• Uncle B, I couldn’t agree more. More, more, and more.

      If only caring for the already-extant and currently needy (physically, emotionally) people were less time-consuming, I’d be writing so much more about this. Instead, it trickles in in droplets in comments. But I think this is such a critical point for all of us who have asked for others to help us come to our children. They don’t feel like “our” children for a while, and the power of the dominant/ normative/ biologically-privileged familial narrative can take on an inflated significance for many in our positions (here, I’m talking about parents with no biological connection to a child, but a social one, parenting nearby and/or in the presence of those with a biological connection).

      I remember talking about this to friends years ago — how they felt about the donor being in their kid’s life (I can’t recall now whether they framed or experienced him as a “father” type; he was an extended family member). My friend, who was the one who didn’t carry the child — and she really, REALLY wanted to, but eventually gave up trying to conceive, and her partner carried their daughter — said that she felt worried and insecure at first, but then as soon as the kid came out, she realized pretty much what you say: “The more, the merrier!” Like, the more people as we can get to really really love our kids, the better! It’s one of those things where we have to open our hearts and get it that there is enough room, enough love, enough, enough.

      I hope we all keep chatting about this. Lard knows one day I want to dedicate a discrete post about it. Should really be a regular, monthly column or something.

  3. Hi there, new reader here – This post is beautiful beyond words! Clearly, you are an amazing parent and she is one amazing kid. Stories like this bring me great comfort, as our two-year-old son (who my wife carried) has recently started noticing that our family is different from most of his friends. I’m a stay-at-home mom, and our connection is incredibly strong (it actually has been since before he was even born). So I never worry about that part. But he’s also developed an attachment to the dad of one of his friend’s, which has made me wonder if he feels like he’s missing out on something. We don’t have an Uncle Pat, since our donor was via sperm bank. But your story makes me think that he knows full well what he has with his two moms who adore him more than life, and that his affection toward extended “family” is, as you said in the comment above, just him finding more people to love him! They indeed teach us so much every single day. Thanks for sharing this moment!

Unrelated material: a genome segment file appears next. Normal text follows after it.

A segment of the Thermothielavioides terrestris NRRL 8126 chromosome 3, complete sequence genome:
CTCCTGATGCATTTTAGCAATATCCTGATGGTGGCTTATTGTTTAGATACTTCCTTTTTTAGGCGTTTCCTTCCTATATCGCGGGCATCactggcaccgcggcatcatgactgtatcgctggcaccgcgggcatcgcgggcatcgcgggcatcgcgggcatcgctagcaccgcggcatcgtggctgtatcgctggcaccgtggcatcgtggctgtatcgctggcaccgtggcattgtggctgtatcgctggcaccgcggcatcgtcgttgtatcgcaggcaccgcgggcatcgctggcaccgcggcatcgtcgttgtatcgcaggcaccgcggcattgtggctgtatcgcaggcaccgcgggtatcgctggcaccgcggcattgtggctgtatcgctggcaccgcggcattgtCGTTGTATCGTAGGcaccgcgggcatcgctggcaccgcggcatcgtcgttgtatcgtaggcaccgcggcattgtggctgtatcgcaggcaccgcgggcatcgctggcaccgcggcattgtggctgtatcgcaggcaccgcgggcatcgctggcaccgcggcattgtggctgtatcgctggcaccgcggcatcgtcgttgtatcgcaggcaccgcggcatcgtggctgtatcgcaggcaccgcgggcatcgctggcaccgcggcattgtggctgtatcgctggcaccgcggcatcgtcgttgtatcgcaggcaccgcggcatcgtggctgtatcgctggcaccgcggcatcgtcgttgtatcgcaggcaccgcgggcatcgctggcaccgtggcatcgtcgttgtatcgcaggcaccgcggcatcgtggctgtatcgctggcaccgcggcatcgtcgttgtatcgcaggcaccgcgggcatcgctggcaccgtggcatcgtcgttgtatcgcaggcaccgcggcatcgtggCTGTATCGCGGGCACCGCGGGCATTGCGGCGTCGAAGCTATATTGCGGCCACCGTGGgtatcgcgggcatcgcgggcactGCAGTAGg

• Thank you, Natalie, and welcome!

      People say, about romantic love, that it’s like holding water in the cup of your hand. Grasp too tight, and it slips away. Pick your metaphor. I’m beginning to think this way about our kids, too. I will hold my arms around them as tight as they need to be, to protect them, and give them a sense of safety. But love — good, healthy, supportive love — from other adults in their lives is so huge. Those of us building families whose structure isn’t often reflected in popular cultural images around us, or whose structure differs from that we grew up inside, can so easily go to a place of scarcity about that love (i.e.: more from and toward others means less toward me).

      I think the earliest years of parenting it’s hardest to see, since you can only extrapolate what your kids are thinking (about the more complex stuff) from their simpler words. Yet it is the early years when we’re least experienced, most insecure, etc. All so ironic. Faith and love get us through.

      Thanks for checking in here. The brambly bush you have to scramble over to comment (WordPress registration) is a hassle, but it winds up ensuring that the folks who chit chat here are quite motivated to do so, and I can’t recommend them all highly enough! You all (faceless dozens!) are so vital to this blog, and to my appreciation for doing it.

  4. You know, I remember a particular scene from The L Word when Tina and Bette are having problems and they are gonna begin a custody fight. Helena advices Tina and says that Bette is the intended, rightful parent… she dream the baby into existence, she was there the whole way…